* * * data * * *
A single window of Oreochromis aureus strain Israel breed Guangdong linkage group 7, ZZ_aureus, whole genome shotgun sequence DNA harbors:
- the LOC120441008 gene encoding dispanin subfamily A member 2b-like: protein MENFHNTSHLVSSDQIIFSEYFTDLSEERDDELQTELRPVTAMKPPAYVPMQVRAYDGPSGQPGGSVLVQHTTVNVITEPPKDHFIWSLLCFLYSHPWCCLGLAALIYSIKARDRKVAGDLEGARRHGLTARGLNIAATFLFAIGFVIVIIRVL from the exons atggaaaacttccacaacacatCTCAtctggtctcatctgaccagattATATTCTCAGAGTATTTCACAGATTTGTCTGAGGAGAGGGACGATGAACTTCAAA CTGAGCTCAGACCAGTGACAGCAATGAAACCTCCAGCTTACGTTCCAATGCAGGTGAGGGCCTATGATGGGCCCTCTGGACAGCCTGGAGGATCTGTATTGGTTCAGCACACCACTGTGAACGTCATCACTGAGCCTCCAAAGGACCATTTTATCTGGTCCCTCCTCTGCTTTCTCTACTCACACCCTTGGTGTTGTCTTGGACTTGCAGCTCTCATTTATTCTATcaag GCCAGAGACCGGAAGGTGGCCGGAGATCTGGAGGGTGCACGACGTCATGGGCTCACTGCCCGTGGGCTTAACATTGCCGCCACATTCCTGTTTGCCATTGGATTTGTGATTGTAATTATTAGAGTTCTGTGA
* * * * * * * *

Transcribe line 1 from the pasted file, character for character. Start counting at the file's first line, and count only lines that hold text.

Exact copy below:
A single window of Oreochromis aureus strain Israel breed Guangdong linkage group 7, ZZ_aureus, whole genome shotgun sequence DNA harbors: